How extraordinary is that?  Have you ever had a dog or cat that reacted in any way when music suddenly appeared?  Most would not even turn a hair.  But this amazing kitten did a double take, when the music went away!  Furthermore, he knew exactly where it had been coming from, and abandoned his favorite toy, to go in search of it.

Over time, I began to discover that Peewee, truly, was a Music Lover.

In those days, Eunice would be gone from dawn to dusk, making her rounds, beginning with the post office and then the shopping center, or gallivanting with her friends.  And she would rarely return home again, until the sun was just about to set.  This gave Pee and me the opportunity, to enjoy a concert, nearly every day.

Whenever I was working at my desk, the radio was always on.  It was like treasure hunting, in a way, for, every once in a while, a melody would grab me, and I would stop what I was doing, and take a cigar break to hear the music through, until the end.  If then, it struck me as extraordinary, I would jot the title down, and on occasional trips to NYC, I’d drop into Sam Goody’s, or Tower Records in New Jersey, and purchase the LP.

The concerts that ensued were not to be taken lightly.  Each one was very special.  I knew, full well, that every time a vinyl disk was played, it deteriorated slightly.  Eventually, it would never sound the same.  So, whenever I played a recording, it was a special occasion.  I parked myself in my perfectly placed chair, with my feet up on the ottoman, and more often than not, Peewee on my lap.  We both gave the music our undivided attention.  I kid you not!  I could tell that he was listening.  First of all, he always faced the speakers; secondly he never fell asleep.  Third, and above all, his ears were a dead giveaway.  They moved automatically to focus on the exact direction from which the various sounds were coming.  So, looking at him from behind, I would often watch with fascination, as his little ears literally danced to the music.  Each ear moved independently, this way and that, as one tracked a sudden drumbeat on the right, the other, twitched to the tinkling of a triangle on the left.  And, Oh, the violins!  He liked the violins best.  I never told him that they were reputed to be made of catgut.

As an audiophile, Peewee was every bit as discerning as I was inclined to be.  He could instantly tell the difference between the sound of the radio and that of an LP.  Therefore, whenever I put a disk on the turntable, no matter where he was, or what he happened to be doing, even sleeping, he would recognize that it was music time, and come running to me. 

If, on the other hand, we were upstairs, hanging out together, I’d say to him, “Pee, do you want to hear a record?”  He’d instantly agree, and stand there, patiently, watching me pick out a recording, run it through my special dust removing vacuum cleaner, and place it on the turntable.  Then, he would run downstairs, ahead of me, wait for me to adjust the chair, then, jump up on my lap, ready to listen to the music.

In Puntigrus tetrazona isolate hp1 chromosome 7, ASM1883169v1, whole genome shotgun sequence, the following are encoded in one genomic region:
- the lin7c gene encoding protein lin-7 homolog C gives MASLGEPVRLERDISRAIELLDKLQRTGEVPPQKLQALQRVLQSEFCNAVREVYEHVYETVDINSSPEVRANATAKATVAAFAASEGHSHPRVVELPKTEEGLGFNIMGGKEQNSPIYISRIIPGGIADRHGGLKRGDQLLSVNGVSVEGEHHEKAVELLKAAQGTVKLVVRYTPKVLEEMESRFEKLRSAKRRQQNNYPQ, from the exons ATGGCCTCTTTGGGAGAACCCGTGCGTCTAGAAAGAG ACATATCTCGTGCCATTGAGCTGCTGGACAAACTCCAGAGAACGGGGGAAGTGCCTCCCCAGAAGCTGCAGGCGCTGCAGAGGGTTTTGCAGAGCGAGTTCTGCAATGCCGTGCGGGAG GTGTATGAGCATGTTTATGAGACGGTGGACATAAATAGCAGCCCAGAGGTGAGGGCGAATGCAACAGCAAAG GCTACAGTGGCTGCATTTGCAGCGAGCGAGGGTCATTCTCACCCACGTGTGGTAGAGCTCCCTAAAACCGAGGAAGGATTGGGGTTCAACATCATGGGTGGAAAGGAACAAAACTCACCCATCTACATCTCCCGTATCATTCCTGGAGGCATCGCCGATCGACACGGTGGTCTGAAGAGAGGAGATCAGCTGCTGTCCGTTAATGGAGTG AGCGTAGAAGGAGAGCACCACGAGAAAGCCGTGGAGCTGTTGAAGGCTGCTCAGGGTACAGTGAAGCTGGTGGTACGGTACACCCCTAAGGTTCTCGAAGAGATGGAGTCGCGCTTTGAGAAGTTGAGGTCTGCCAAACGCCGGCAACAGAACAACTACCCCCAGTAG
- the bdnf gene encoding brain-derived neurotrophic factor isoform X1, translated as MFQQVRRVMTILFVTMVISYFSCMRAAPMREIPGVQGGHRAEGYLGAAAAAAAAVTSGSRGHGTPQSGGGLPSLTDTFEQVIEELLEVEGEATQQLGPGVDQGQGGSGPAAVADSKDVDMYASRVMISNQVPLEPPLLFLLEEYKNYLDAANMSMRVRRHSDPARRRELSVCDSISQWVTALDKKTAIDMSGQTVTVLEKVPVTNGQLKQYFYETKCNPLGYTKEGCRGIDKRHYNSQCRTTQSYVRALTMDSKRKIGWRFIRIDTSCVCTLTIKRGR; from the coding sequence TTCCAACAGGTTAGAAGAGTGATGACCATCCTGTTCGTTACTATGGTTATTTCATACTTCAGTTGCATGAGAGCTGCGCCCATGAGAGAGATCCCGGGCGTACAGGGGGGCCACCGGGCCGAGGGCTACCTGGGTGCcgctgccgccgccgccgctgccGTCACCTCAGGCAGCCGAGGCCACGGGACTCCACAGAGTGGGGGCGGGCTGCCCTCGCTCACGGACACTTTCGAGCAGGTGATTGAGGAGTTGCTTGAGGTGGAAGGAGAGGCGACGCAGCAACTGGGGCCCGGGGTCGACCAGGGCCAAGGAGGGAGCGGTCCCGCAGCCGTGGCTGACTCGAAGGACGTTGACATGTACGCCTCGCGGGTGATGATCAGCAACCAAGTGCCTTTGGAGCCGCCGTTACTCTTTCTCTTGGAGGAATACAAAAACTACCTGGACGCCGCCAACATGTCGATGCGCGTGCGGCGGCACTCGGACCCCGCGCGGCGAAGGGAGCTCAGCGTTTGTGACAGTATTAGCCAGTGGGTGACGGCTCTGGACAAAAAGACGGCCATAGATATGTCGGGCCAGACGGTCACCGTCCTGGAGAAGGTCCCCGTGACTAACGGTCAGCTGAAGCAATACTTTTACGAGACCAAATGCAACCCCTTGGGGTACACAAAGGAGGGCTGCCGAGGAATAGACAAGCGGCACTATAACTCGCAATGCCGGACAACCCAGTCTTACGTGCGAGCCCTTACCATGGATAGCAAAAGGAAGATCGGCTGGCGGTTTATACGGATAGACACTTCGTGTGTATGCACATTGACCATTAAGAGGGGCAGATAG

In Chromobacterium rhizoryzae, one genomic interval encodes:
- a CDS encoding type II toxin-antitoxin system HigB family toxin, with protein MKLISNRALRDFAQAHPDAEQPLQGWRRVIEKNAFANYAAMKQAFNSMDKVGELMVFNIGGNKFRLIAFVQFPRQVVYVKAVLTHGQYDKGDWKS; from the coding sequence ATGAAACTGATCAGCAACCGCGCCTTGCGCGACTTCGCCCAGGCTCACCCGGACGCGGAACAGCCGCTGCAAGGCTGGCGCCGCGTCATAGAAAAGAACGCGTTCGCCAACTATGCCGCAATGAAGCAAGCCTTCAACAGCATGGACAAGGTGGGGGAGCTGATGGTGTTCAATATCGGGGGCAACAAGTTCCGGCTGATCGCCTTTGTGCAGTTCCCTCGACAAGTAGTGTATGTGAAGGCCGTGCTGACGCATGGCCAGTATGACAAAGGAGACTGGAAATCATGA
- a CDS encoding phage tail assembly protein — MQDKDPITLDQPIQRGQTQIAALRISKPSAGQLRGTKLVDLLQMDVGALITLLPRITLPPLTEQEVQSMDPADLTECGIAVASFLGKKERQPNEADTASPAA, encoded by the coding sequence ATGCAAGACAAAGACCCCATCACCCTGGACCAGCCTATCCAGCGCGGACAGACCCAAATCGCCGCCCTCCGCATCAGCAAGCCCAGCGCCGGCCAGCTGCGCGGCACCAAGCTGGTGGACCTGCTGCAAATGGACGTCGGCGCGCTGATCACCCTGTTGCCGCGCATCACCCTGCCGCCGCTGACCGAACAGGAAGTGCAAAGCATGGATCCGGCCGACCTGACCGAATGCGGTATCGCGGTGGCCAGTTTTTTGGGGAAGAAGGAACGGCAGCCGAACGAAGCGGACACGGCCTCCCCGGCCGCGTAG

Each side of the record was 20 minutes long, so when it ended, I had to go upstairs, again, to either change the disk, or turn it over.  Pee always knew when it was time, and he would automatically, step off my lap to the adjacent footstool, and wait there, watching me as I climbed up the spiral staircase.  I would look over the balcony, and see him standing there, looking up at me.  When I returned to my seat, he would hop back on my lap again, and the concert would continue.

Peewee would never tire of a piece, or walk out in the middle.  Well, come to think of it, that is not altogether true, there was certain music he didn’t like, especially, very loud passages, which, sometimes, frightened him a little.  On these occasions, he would jump off my lap and go out to the hall, where he would wait for the scary part to be over, then, he would cautiously return again.

There were some pieces he could not stand, altogether, like Charles Ives’ 4th Symphony, in which two marching bands, each playing different melodies, loudly cross and intermingle.  For this, and other pieces that were atonal, he would simply leave the room, with no intention of returning.  But he had favorite selections, too, anything in which a violin was prominent, and really luscious melodies, like Korngold’s violin concerto, or the ravishing Chinese masterpiece, "The Butterfly Lovers".  These would never fail to start him purring.  I could imagine Pee, having his own TV show: “Purr along with Peewee”.

These precious moments were among the happiest of my life.  I’ll never forget the music, soaring all around me, with my best buddy on my lap, purring gently, while his little ears listened so actively, so attentively.  These cherished memories remain, as close as I will ever get to Heaven. 

After Peewee passed away, I rarely played the stereo.  And, these days, I play it, not at all.